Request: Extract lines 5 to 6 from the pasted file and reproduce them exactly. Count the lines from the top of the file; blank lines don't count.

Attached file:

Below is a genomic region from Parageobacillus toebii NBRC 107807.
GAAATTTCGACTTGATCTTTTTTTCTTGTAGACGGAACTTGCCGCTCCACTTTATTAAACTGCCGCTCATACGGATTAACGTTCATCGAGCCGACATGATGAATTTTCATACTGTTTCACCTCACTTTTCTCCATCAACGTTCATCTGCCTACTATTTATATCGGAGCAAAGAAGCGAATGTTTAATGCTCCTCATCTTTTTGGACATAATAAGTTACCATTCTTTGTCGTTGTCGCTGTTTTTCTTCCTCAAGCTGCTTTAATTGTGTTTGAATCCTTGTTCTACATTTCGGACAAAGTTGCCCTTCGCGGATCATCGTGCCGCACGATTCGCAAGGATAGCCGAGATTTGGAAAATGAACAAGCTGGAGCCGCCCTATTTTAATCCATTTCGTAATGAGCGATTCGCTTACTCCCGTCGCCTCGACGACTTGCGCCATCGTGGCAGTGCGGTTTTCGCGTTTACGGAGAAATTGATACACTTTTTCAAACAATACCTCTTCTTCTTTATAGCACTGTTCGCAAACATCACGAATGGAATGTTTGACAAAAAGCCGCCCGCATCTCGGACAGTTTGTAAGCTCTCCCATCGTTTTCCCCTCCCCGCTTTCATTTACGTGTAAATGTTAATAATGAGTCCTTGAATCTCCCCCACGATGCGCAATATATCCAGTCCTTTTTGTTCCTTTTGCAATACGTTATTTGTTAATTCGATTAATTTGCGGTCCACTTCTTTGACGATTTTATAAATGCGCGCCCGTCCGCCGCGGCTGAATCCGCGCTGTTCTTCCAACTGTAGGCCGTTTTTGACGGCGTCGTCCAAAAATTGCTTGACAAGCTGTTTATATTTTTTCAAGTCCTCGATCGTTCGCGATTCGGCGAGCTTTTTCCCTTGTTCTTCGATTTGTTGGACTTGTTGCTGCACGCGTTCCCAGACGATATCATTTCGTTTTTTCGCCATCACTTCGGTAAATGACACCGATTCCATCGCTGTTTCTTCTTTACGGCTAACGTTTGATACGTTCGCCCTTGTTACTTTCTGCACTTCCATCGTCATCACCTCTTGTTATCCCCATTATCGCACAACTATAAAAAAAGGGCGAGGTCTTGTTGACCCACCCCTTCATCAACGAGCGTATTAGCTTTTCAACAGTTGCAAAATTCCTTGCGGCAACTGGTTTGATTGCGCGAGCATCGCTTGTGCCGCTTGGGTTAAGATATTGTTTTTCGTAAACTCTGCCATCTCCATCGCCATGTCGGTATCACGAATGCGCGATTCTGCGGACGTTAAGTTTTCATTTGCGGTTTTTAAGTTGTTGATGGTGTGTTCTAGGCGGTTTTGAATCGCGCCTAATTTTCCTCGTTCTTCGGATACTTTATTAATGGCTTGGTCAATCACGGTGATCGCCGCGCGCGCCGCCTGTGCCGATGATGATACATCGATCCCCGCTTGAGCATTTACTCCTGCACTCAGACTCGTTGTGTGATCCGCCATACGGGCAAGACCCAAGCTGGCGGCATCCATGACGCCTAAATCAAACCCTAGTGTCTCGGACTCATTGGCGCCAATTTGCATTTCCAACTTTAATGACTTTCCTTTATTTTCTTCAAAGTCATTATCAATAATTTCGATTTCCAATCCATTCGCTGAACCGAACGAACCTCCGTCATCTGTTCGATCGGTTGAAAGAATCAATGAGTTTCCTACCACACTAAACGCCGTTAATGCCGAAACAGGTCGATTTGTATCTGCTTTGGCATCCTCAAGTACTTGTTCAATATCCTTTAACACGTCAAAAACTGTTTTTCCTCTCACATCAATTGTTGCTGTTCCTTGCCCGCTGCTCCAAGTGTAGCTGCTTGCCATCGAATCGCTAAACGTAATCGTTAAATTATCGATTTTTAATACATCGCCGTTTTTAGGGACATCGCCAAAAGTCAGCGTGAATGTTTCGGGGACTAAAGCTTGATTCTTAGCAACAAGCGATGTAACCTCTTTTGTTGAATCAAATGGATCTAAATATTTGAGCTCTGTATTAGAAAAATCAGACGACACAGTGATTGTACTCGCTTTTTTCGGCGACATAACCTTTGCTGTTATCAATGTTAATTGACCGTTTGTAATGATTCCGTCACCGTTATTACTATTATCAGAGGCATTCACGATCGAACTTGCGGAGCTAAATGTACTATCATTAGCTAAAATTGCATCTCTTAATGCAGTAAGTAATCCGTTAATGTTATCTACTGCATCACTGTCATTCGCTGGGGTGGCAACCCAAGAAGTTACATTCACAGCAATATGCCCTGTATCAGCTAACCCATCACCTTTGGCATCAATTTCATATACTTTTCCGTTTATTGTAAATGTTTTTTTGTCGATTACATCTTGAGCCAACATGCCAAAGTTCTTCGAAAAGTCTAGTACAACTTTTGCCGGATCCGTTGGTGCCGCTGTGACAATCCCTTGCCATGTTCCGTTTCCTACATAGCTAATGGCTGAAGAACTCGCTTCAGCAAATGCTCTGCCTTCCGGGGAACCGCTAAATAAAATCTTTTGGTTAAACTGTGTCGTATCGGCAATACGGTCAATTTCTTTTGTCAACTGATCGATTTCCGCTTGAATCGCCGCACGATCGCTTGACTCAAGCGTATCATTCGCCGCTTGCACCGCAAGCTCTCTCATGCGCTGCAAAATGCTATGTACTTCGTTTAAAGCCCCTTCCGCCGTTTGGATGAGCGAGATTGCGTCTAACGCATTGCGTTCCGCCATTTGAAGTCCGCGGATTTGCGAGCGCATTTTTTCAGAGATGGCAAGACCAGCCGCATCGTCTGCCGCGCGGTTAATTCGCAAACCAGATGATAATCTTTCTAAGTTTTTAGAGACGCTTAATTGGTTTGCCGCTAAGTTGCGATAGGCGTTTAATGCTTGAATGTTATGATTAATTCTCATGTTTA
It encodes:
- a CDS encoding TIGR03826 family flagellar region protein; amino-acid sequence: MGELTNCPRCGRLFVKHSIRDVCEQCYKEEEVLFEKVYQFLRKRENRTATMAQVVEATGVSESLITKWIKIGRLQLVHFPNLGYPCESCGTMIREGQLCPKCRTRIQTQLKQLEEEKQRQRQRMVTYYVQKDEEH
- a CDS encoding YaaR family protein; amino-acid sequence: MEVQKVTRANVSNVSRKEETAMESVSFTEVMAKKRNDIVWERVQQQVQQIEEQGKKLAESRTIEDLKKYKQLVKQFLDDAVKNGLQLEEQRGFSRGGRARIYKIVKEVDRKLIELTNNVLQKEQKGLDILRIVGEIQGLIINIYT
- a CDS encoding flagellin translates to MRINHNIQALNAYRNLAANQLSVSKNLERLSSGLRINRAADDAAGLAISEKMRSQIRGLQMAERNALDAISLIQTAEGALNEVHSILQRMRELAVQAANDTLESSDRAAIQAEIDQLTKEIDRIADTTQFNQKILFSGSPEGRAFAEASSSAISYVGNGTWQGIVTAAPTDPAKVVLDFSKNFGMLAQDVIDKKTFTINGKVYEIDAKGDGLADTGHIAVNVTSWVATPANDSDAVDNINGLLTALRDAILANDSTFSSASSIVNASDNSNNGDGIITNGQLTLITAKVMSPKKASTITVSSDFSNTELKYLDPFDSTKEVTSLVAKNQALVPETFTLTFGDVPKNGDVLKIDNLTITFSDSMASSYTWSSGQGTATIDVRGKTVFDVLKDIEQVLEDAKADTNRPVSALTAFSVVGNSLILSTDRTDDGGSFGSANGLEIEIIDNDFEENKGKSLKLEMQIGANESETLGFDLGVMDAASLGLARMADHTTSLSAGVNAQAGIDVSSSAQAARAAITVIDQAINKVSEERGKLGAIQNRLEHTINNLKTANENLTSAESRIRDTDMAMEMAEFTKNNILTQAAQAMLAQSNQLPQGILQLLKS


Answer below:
- a CDS encoding YaaR family protein; amino-acid sequence: MEVQKVTRANVSNVSRKEETAMESVSFTEVMAKKRNDIVWERVQQQVQQIEEQGKKLAESRTIEDLKKYKQLVKQFLDDAVKNGLQLEEQRGFSRGGRARIYKIVKEVDRKLIELTNNVLQKEQKGLDILRIVGEIQGLIINIYT
- a CDS encoding flagellin translates to MRINHNIQALNAYRNLAANQLSVSKNLERLSSGLRINRAADDAAGLAISEKMRSQIRGLQMAERNALDAISLIQTAEGALNEVHSILQRMRELAVQAANDTLESSDRAAIQAEIDQLTKEIDRIADTTQFNQKILFSGSPEGRAFAEASSSAISYVGNGTWQGIVTAAPTDPAKVVLDFSKNFGMLAQDVIDKKTFTINGKVYEIDAKGDGLADTGHIAVNVTSWVATPANDSDAVDNINGLLTALRDAILANDSTFSSASSIVNASDNSNNGDGIITNGQLTLITAKVMSPKKASTITVSSDFSNTELKYLDPFDSTKEVTSLVAKNQALVPETFTLTFGDVPKNGDVLKIDNLTITFSDSMASSYTWSSGQGTATIDVRGKTVFDVLKDIEQVLEDAKADTNRPVSALTAFSVVGNSLILSTDRTDDGGSFGSANGLEIEIIDNDFEENKGKSLKLEMQIGANESETLGFDLGVMDAASLGLARMADHTTSLSAGVNAQAGIDVSSSAQAARAAITVIDQAINKVSEERGKLGAIQNRLEHTINNLKTANENLTSAESRIRDTDMAMEMAEFTKNNILTQAAQAMLAQSNQLPQGILQLLKS